Having said that, when he does have a window of opportunity, his first choice is the kids. He is a very hands on dad. He does breakfast and drives them to school most mornings. They plan fantastic projects together, like they build a cart like this when we were in Norway, so the kids could participate in races. They were planning a massive trebuchet with left over materials, but that did not happen (thankfully). He takes them skiing on his own, and to the pool. In Christmas he took them out cross country skiing in the evening nearly everyday. He has had lots of fun Lego Mindstorm projects with DS1.

He bought them a skating ramp for the garden, and they are currently planning on extending it. I think he is the "fun dad" and I am the "nurturing mum". Ds1 keeps saying "You are the best mum ever". We both can be a bit shouty when they bicker and argue, especially if ds1 hurts ds2.

We were talking about it yesterday, the only time we are really angry is if ds1 is putting ds2 in danger. Like when he held his head under water in the pool. When he pushed a pencil so far into ds2s hand the pencil was standing up! When he punched him in the head, etc. Other than that we are gently (maybe too gentle) and loving parents. They have clear boundaries, which they break, and the consequences is usually just lack of screen time for a day or two.

I honestly dont think it is an attention thing. Our friends keep saying "oh you are so good doing things with your kids and going places".

PureQuintessence Thu 07-Feb-13 12:47:39

50shades, good point telling him what he can do rather what he cant such as "if you and your brother are lonely, why dont you play tag together" etc.

RosemaryandThyme Thu 07-Feb-13 12:56:52

The suggestions here are really good.

One more point that might help, there is a lot of materialism mentioned throughout your posts, ipods, expensive games and gadgets, pricey ski lessons etc, desire by DS1 to have yet more stuff bought for him etc.

is it possible that the kid is swamped by all this stuff ?

you might find he gets to his authentic decent self through much more traditional childhood fun, could you box up all the electronic gizmos, abandon the mount everest climbing type focus, and give him a chance to get back to the roots of childhood ?

How would he be with a morning on a blustary British beach with nothing for that ice-cream money and a football ?

deXavia Thu 07-Feb-13 13:11:36

So from what you've said DS1 was about 6 when you left, 3 years away and now back to your original home - for what a year? And he is someone who takes things to heart. Sounds like he imagined how he'd come back - a bit different, a bit special - but that didn't pan out. Pretty tough especially as he probably remembered the other kids from when he was 6, thought he knew what he was coming back to but of course everything changes. Also the things he enjoyed and was good at when living abroad - sking for example - he can't do here. Net result he is lashing out.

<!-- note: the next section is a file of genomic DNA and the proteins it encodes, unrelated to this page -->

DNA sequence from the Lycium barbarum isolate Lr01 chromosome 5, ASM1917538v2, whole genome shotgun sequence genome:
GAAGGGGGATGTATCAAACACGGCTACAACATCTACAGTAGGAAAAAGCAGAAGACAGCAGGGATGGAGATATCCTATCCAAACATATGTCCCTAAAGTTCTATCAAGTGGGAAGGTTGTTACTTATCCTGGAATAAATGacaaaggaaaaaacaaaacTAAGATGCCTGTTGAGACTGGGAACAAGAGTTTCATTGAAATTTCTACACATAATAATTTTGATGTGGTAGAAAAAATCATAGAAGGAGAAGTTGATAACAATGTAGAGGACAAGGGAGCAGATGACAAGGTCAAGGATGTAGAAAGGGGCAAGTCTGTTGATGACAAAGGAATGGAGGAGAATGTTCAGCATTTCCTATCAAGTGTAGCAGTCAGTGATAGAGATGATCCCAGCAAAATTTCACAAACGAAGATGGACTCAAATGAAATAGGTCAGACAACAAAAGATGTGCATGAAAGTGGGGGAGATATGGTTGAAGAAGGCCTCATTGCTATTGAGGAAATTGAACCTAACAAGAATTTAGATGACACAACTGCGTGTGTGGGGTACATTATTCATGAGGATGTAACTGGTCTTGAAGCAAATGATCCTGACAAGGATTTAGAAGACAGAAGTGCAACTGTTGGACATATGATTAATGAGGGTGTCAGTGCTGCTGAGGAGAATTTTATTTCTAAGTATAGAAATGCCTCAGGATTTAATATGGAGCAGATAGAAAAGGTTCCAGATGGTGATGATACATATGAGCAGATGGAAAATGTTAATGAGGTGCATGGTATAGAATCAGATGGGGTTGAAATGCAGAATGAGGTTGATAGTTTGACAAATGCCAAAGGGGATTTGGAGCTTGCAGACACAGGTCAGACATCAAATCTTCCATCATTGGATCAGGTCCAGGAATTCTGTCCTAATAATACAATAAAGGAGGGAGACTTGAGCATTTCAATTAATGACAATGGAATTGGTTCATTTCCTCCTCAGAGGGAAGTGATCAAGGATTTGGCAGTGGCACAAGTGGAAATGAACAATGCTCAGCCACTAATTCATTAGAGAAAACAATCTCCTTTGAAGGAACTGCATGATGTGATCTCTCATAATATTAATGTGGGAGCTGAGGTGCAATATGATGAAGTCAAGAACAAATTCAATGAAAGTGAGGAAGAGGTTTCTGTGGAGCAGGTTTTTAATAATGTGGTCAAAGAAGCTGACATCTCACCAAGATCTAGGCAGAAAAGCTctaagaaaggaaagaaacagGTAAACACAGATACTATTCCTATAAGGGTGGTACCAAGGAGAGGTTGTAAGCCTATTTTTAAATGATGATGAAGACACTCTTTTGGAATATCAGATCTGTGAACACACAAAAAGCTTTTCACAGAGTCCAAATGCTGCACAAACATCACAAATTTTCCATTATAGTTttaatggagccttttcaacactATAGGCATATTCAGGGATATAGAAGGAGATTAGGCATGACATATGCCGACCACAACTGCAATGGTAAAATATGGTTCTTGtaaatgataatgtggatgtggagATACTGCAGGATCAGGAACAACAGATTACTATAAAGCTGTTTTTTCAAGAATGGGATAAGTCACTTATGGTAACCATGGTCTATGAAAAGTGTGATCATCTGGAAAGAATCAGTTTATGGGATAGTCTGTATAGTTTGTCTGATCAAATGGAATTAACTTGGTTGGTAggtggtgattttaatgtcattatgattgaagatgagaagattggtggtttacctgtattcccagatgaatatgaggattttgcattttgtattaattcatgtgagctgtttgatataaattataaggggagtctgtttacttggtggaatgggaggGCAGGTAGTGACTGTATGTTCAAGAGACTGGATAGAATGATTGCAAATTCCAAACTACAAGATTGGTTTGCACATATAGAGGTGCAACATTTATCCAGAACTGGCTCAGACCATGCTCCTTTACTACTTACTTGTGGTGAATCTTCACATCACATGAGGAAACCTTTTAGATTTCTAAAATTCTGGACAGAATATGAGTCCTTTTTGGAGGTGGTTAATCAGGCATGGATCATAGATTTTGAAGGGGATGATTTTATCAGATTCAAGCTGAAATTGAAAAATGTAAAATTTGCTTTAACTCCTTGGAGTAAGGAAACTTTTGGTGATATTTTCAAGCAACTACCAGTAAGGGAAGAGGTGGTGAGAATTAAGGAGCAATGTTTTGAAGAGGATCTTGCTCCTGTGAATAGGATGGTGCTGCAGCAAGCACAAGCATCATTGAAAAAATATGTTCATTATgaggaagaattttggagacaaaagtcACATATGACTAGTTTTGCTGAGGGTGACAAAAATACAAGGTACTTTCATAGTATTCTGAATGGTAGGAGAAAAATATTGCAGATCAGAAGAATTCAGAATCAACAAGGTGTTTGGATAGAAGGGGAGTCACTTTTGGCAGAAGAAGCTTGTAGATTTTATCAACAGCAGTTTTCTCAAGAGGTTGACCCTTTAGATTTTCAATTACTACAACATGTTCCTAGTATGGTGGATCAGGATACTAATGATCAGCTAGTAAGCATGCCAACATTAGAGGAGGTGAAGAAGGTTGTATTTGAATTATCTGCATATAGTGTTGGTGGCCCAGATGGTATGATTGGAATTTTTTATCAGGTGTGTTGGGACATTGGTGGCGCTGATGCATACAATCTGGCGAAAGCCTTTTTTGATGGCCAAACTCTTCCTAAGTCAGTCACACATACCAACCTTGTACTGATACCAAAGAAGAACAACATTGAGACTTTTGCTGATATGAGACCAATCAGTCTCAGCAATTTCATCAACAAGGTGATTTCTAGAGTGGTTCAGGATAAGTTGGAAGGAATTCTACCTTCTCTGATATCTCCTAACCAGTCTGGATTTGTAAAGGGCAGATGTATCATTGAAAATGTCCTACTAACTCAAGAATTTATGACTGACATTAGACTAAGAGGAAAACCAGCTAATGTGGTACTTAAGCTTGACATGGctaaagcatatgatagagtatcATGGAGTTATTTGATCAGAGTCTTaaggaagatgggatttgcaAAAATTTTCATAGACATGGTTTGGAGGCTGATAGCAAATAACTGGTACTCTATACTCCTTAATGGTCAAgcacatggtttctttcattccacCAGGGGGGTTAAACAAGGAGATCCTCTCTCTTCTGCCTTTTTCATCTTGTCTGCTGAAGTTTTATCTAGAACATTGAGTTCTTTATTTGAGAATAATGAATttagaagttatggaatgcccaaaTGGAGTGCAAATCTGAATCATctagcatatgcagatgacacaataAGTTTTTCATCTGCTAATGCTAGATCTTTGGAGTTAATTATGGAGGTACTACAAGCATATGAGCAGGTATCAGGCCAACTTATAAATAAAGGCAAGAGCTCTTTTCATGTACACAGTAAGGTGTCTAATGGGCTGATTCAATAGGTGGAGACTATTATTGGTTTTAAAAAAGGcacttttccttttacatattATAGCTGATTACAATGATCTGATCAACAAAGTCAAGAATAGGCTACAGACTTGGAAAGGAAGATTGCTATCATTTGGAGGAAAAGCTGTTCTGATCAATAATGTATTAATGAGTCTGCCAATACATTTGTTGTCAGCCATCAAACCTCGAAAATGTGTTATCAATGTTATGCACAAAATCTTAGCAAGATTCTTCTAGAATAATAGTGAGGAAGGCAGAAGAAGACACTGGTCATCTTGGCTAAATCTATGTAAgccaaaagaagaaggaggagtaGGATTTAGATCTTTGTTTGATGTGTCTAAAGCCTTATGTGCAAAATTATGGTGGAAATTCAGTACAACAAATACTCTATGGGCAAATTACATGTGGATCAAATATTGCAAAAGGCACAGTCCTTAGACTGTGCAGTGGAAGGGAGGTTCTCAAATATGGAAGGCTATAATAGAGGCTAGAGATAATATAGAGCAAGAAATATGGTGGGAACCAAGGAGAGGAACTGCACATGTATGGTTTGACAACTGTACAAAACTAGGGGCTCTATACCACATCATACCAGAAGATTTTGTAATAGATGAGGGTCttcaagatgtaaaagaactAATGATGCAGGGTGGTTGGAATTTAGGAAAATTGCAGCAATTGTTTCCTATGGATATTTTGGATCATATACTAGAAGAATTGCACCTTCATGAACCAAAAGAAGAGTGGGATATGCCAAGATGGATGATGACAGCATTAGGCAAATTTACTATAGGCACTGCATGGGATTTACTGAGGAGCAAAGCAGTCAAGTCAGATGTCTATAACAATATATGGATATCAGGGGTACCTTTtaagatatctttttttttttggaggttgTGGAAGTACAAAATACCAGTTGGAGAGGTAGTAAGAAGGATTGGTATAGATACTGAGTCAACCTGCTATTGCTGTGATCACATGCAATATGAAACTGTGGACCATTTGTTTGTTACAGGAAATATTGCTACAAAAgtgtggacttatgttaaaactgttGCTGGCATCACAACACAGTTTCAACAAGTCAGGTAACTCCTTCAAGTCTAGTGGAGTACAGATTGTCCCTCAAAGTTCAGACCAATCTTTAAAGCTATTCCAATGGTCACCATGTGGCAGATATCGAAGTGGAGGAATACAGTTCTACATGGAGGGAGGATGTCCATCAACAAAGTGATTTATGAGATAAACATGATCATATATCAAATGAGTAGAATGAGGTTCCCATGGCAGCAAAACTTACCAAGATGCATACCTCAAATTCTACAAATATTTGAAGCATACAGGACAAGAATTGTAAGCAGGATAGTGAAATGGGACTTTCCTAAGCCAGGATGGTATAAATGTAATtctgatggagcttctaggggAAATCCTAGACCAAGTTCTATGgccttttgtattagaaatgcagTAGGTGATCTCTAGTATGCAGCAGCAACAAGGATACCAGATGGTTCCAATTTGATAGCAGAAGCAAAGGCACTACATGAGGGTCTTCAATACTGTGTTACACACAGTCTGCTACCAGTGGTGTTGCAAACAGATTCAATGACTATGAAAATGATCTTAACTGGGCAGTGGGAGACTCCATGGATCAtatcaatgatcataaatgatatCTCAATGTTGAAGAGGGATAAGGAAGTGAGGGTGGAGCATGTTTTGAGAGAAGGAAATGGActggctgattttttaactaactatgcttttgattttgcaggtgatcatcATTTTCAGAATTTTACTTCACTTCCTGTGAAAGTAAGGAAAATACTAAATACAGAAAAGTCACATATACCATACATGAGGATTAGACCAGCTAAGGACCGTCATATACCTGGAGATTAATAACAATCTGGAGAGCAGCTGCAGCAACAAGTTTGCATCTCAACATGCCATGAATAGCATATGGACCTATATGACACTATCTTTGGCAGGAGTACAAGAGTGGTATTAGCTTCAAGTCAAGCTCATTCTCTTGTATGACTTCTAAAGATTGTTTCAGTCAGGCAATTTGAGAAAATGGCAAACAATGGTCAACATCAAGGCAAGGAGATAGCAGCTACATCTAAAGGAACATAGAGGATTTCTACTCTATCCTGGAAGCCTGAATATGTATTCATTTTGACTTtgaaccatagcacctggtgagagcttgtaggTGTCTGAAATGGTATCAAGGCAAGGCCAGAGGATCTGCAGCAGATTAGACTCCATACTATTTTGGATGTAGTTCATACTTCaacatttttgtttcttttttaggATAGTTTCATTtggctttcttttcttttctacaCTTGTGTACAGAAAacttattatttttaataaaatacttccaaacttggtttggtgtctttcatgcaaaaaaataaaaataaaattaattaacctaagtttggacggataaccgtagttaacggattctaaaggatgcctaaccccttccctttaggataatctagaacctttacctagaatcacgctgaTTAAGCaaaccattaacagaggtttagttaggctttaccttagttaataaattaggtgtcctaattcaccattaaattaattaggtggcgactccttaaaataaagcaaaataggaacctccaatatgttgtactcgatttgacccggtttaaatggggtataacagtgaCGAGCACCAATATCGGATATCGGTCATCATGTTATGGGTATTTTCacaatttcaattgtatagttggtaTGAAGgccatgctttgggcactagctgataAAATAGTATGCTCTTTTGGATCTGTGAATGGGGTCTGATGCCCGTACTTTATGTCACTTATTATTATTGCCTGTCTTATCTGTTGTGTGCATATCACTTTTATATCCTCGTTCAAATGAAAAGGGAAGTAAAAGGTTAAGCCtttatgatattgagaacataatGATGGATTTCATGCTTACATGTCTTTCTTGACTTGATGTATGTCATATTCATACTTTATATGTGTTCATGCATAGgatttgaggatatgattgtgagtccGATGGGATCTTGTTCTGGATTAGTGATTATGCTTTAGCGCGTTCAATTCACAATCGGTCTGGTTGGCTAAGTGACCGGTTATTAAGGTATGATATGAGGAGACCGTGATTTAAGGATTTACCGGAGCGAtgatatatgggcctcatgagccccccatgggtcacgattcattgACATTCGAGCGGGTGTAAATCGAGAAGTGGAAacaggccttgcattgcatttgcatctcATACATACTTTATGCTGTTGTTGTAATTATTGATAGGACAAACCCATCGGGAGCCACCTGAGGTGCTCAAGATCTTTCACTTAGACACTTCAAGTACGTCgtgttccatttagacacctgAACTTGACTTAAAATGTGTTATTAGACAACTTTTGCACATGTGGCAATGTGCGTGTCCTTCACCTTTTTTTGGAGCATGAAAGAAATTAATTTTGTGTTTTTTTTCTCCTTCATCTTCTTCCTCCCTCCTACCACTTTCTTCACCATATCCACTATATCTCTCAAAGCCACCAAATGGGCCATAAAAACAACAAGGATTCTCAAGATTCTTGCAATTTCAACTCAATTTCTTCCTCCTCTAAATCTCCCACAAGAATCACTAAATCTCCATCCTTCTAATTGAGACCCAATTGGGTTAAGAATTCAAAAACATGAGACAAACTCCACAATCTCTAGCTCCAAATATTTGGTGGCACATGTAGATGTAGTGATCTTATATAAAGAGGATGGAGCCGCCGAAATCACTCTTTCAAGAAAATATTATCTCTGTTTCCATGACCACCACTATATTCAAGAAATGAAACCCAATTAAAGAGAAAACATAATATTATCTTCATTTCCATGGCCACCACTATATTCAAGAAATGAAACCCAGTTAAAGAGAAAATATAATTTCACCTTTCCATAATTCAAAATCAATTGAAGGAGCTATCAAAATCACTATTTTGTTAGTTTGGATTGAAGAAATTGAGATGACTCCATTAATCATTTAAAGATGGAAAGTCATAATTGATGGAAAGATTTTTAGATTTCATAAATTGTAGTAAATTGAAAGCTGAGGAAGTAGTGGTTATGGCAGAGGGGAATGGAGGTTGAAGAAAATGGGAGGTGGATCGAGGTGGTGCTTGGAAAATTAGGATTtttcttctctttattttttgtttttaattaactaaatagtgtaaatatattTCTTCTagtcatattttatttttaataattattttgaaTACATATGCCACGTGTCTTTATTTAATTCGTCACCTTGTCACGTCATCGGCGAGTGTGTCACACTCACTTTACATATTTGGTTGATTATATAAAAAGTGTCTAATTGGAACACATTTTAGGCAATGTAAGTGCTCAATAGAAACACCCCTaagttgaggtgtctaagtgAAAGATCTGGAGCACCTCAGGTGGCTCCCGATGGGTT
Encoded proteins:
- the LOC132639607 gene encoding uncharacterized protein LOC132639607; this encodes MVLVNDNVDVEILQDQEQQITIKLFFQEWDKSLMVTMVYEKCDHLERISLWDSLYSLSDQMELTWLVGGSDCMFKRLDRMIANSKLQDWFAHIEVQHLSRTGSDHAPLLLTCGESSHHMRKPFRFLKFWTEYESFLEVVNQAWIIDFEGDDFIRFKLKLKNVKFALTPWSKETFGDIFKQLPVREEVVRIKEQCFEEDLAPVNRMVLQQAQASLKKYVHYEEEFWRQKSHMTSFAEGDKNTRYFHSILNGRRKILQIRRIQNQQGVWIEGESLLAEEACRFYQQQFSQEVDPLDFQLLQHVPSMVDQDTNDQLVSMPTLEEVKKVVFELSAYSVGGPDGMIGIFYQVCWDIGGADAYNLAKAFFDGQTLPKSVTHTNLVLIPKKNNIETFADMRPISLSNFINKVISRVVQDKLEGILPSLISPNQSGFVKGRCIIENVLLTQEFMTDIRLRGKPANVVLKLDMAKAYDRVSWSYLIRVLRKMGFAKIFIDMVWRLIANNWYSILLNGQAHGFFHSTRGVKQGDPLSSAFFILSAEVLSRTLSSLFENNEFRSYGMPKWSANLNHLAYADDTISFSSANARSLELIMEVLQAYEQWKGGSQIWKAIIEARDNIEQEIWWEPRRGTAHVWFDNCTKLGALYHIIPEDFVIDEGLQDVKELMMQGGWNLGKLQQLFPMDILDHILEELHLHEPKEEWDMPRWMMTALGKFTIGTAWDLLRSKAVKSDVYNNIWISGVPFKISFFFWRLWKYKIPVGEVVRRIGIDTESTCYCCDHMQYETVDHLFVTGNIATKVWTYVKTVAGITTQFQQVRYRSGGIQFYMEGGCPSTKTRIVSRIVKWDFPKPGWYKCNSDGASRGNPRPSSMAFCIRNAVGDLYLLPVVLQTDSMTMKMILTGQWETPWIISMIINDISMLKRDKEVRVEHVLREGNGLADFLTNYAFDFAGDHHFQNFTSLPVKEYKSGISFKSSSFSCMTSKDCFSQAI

If it was me I'd take two approaches
i) get him some support, someone he can talk to and relearn social skills. Also to learn how to be just a normal kid here. I agree with Rosemary - stop the fencing, tennis and big projects, kick back and chill. Let everyone get settled back into mundane UK life. And frankly I'd do it now before yet another big change with Secondary school.
ii) set up some base rules (then cut slack on the other stuff) so for example no violence, end of story. Sanctions need to be significant and based on things that matter. Maybe if your DS2 knew that was non negotiable he'd feel more secure.

PureQuintessence Thu 07-Feb-13 13:28:45

We do find it is a bit difficult to "just do nothing".
One of the main reason why we are doing so much is perhaps that this keep the boys from bickering. They get on perfectly fine if we are out cycling, and doing stuff.

Living in London we are quite far from a typical British beach. We have a garden, but it is a bit cold now. And the boys find it a bit boring, and not much to do in the garden.

They had three years of living by the woods, next to a little stream. They would go out picking blueberries behind the house, and just play by the stream. Ds2 would spend hours enjoying the wildlife, collecting beetles from leaves, etc. Ds1 could go jogging on his own. There were always things to just do outside the house.